Boom times in China take economy past Japan
China has overtaken Japan to rank indisputably as the world's second largest economy, behind the US, a landmark moment in the return of the Middle Kingdom to global economic pre-eminence, the position it occupied until the 16th century. It is now the world's largest producer of shoes, cars, televisions, gold, coal and much else.
The release of the latest set of downbeat economic figures from Japan yesterday shows that, in US dollar terms, China is now fractionally ahead of Japan in the value of goods and services produced each year – by $5,8786bn (£3,400bn) in China to $5,474bn in Japan. Britain's national income is about £1,400bn.
But while the UK, Japan and the US will struggle to grow over the next few years by more than 2 or 3 per cent a year, China expects to expand at a rate of 10 per cent or so.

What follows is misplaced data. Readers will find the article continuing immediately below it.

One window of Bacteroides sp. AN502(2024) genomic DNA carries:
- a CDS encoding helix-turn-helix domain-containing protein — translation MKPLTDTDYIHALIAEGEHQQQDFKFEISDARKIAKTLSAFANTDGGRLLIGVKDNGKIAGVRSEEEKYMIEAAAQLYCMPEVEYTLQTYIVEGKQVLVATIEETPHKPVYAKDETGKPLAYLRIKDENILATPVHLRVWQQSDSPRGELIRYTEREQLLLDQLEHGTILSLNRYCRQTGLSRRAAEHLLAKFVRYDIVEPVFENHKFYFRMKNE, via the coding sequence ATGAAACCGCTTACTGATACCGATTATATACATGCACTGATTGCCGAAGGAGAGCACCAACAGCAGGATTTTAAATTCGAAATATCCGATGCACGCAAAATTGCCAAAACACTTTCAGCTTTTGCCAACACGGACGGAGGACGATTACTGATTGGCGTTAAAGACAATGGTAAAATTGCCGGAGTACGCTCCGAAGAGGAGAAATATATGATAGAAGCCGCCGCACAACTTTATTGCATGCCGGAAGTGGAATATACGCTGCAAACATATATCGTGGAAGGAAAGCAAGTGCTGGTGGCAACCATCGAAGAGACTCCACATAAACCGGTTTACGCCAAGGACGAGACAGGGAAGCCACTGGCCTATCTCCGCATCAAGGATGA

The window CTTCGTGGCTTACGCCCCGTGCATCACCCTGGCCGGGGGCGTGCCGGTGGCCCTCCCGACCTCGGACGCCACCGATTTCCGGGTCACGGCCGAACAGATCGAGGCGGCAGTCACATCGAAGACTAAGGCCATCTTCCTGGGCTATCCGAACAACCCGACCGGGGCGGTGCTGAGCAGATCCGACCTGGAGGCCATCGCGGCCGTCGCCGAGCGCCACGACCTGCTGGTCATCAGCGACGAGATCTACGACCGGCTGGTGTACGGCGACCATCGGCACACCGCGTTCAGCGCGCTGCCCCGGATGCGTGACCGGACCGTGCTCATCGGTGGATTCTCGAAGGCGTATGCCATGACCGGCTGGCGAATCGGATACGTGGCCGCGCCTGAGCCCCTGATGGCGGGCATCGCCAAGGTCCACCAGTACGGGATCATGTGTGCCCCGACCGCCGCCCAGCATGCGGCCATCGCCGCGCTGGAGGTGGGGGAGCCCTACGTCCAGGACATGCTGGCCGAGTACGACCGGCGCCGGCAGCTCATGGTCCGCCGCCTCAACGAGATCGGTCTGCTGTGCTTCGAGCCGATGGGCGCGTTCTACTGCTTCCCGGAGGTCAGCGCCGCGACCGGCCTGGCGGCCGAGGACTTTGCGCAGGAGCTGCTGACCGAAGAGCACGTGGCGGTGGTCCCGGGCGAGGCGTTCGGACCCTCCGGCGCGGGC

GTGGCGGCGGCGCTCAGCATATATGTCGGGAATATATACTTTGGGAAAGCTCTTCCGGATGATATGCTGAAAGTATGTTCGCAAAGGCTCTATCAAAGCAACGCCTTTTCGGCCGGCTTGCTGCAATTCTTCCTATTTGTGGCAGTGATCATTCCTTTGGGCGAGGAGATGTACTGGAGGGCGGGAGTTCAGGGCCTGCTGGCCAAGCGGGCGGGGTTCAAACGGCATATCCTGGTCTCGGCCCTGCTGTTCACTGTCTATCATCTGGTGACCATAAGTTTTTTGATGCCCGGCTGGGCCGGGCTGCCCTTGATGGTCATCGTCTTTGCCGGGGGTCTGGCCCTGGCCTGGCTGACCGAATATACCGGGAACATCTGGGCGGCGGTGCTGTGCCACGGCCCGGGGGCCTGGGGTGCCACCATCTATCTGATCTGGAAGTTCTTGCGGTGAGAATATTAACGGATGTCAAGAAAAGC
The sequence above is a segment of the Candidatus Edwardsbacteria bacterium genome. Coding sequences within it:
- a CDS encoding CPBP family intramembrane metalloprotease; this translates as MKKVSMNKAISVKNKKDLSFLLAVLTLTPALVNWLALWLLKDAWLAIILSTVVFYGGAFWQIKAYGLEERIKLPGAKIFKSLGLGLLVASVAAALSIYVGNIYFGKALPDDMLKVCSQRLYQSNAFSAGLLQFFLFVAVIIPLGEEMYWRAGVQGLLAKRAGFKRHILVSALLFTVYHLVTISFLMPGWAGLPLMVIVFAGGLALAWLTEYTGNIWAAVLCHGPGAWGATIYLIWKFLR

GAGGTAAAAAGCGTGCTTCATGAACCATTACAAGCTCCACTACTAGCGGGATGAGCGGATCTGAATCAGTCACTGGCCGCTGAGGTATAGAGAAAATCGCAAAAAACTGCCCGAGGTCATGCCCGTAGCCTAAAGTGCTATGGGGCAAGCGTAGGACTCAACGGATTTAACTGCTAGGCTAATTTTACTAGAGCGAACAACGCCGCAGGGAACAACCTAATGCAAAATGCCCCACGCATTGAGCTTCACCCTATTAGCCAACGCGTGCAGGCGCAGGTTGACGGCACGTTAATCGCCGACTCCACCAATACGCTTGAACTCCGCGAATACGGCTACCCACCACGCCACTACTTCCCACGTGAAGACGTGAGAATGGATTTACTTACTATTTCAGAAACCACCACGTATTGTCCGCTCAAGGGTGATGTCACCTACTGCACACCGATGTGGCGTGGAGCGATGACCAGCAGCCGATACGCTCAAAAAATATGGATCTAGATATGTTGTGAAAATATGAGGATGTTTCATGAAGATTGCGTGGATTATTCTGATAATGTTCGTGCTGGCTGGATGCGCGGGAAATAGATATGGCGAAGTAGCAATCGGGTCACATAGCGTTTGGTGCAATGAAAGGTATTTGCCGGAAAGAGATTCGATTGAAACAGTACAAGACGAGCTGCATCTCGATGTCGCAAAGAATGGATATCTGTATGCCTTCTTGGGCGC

Even in the recession, when the established Western economies were shrinking in absolute terms, China, alongside Brazil and India, was still expanding at more than 5 per cent.
Many economists predict that the Chinese will overtake the United States to become the world's largest economy by 2020 or 2030. Japan had held the title of second largest economy since 1968, but the long stagnation since the collapse of its "bubble economy" in 1990 has seen it slip steadily against fast-growing China; the US overtook Britain in around 1890. Indeed, allowing for the distortions of exchange rates, China overtook Japan some years ago.
However, China still has a long way to travel before it outstrips its older rivals in terms of income per head – it stands at almost $34,000 in Japan, while in China it is just over $7,500. Despite their travails, the US still manages to generate $47,123 in national income per head and the UK $35,053.
Many experts say there are simply not enough resources on the planet to permit China to enjoy per capita living standards as high as the West's, let alone Qatar, the world's wealthiest per capita nation at just over $88,000.
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